Friday, May 22, 2009

Babies Don't Keep

This week, we have:
  • taken food to a friend across town
  • been to the Zoo
  • eaten too many french fries and brownies
  • went on two long walks with the new stroller
  • done about seven loads of laundry
  • visited the office, twice
  • played at a local park
  • vacuumed the third bedroom for the first time since we moved in

    Today I had more grand cleaning and organizing plans that I pushed aside for my little boy. And I'm so glad.

    I hope I will always have today's memory of holding feverish Jacob in our dwarf-size tippy-back armchair, with his body tucked under my arm, and reading almost the entire Rhyme Bible Storybook with him. To keep it going, I even filled in the gaps between each story with an explanation of how it fits into the larger picture of God's Big Story. Then, since he was sleepy but wouldn't sleep, I read to him in our big bed until he couldn't keep his eyes open anymore. Before I took a nap myself, I looked over at his little brother, conked out in his crib, and contentedly settled in for a short rest.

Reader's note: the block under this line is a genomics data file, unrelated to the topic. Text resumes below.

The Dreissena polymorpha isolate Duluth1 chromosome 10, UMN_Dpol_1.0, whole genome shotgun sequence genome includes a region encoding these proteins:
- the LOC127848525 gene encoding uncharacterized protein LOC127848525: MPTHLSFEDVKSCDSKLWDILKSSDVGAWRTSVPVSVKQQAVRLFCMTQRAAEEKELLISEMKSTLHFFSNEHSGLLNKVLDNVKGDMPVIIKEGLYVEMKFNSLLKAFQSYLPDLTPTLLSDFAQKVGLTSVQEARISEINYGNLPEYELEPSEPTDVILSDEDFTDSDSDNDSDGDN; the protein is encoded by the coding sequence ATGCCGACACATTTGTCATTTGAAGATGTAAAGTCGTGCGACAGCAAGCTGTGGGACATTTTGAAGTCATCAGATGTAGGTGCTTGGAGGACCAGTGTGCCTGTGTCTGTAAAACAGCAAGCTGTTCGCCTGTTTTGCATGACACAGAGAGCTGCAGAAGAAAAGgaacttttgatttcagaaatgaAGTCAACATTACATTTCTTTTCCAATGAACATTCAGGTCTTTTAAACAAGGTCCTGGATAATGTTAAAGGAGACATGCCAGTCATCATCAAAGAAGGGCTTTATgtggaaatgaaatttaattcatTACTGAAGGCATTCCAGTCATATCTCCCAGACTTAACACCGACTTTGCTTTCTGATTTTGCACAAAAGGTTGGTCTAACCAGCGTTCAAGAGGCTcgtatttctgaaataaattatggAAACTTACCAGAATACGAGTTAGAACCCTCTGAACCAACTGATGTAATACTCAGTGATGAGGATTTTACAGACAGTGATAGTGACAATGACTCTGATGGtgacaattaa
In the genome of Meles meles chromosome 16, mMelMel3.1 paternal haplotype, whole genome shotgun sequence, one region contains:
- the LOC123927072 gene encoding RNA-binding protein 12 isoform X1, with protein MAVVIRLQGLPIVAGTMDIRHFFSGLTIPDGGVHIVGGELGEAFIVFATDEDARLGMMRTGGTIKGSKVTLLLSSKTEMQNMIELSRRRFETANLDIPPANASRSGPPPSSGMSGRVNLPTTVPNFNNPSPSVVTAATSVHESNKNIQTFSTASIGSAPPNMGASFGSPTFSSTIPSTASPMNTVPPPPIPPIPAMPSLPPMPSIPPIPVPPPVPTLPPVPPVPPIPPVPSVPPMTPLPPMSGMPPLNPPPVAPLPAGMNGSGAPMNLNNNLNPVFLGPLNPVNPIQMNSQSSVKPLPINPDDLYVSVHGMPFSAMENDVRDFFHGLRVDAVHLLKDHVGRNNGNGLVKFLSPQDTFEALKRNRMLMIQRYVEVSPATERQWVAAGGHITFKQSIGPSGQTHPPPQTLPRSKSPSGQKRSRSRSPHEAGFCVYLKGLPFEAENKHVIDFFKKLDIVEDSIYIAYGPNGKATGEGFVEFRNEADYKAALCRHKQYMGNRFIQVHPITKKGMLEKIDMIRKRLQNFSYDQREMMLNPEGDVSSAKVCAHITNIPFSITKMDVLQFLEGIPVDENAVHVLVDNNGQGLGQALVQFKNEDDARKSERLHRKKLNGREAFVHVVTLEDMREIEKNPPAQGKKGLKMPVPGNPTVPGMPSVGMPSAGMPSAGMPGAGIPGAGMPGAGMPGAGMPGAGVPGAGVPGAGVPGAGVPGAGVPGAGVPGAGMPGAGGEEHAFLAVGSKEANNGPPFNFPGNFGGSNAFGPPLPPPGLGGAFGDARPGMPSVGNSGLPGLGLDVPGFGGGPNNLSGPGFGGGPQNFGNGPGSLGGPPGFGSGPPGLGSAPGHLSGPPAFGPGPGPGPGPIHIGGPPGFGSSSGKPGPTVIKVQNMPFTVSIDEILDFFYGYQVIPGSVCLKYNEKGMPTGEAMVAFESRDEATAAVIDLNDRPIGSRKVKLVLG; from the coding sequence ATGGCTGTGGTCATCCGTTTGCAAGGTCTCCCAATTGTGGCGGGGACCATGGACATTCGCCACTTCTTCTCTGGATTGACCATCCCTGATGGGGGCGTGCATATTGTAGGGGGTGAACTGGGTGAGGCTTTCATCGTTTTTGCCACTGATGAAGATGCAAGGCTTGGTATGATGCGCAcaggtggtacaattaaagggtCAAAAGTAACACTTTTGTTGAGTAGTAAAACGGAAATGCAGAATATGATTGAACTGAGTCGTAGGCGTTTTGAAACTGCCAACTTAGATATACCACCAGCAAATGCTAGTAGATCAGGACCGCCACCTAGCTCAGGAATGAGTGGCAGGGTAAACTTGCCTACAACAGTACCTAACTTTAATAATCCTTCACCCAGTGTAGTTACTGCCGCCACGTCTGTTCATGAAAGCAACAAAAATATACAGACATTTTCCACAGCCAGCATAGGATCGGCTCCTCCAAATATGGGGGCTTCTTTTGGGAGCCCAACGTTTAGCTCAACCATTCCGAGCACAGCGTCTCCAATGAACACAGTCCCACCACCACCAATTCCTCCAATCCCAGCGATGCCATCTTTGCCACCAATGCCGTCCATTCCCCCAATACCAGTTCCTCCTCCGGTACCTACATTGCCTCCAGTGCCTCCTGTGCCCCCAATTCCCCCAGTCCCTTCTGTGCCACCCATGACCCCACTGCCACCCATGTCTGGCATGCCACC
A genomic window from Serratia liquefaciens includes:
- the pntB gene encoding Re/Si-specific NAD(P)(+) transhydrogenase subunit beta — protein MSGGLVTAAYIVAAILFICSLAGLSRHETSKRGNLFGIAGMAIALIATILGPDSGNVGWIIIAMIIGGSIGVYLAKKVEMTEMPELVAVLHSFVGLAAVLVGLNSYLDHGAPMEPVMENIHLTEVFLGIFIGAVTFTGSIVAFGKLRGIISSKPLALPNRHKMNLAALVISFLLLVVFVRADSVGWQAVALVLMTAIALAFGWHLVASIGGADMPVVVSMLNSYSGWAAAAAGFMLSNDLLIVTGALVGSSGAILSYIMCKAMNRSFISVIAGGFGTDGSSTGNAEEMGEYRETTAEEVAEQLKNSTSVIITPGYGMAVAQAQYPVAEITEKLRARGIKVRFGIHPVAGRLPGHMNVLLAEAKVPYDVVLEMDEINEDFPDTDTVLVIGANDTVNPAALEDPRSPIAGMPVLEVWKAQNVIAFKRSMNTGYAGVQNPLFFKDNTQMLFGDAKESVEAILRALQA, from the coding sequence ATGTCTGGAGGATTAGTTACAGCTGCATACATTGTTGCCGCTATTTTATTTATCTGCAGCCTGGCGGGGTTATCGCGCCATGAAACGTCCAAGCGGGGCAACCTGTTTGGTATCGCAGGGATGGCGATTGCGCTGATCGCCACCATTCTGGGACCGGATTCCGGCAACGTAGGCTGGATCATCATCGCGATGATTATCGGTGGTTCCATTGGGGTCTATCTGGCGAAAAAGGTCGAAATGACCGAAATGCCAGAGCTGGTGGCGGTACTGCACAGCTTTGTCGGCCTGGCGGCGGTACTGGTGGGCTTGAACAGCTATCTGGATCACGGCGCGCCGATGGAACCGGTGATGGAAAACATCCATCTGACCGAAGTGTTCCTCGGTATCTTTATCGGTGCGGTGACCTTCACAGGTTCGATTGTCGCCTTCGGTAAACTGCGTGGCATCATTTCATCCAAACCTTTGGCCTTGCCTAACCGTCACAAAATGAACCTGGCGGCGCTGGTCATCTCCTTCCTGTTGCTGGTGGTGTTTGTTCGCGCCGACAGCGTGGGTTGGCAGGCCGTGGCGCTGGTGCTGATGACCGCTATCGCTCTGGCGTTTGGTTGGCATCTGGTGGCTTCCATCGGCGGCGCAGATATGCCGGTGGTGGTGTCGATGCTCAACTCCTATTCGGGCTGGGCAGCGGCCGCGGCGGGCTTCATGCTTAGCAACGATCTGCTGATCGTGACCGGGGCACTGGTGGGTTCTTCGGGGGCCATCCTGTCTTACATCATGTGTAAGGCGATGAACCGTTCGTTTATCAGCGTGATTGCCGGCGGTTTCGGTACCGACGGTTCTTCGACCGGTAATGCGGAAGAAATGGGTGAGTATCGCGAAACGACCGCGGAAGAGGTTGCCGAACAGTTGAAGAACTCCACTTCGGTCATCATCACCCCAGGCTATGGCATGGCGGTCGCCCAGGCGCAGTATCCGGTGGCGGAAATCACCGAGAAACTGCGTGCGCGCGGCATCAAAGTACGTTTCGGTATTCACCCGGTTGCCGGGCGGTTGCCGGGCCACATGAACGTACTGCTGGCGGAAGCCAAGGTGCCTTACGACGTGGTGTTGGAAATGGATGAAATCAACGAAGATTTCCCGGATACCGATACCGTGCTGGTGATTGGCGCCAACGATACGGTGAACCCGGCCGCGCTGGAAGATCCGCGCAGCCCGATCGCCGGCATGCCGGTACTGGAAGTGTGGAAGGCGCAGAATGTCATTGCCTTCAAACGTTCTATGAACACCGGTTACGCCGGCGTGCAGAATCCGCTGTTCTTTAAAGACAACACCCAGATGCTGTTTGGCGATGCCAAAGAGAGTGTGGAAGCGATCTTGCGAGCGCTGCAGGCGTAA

Some wonderful moms have quoted the last stanza of the following to me before, but I didn't realize it was an entire poem until tonight. It's my new mantra. (See: dinner, which consisted of leftover bagels Gaines brought home from work.)

    Mother, oh Mother, come shake out your cloth
    Empty the dustpan, poison the moth,
    Hang out the washing and butter the bread,
    Sew on a button and make up a bed.
    Where is the mother whose house is so shocking?
    She's up in the nursery, blissfully rocking.

    Oh, I've grown shiftless as Little Boy Blue
    (lullaby, rock-a-bye, Lullaby loo).
    Dishes are waiting and bills are past due
    (pat-a-cake, darling, and peek-peek-a-boo).
    The shopping is not done and there's nothing for stew
    And out in the yard there is a hullabaloo.
    But I'm playing "Kanga" and this is my "Roo."
    Look! Aren't his eyes the most wonderful hue?
    (lullaby, rock-a-bye, lullaby loo).

    The cleaning and scrubbing will wait till tomorrow,
    For children grow up, as I've learned to my sorrow.
    So quiet down cobwebs. Dust go to sleep.
    I'm rocking my baby and babies don't keep.

    Ruth Hulburt Hamilton, 1958

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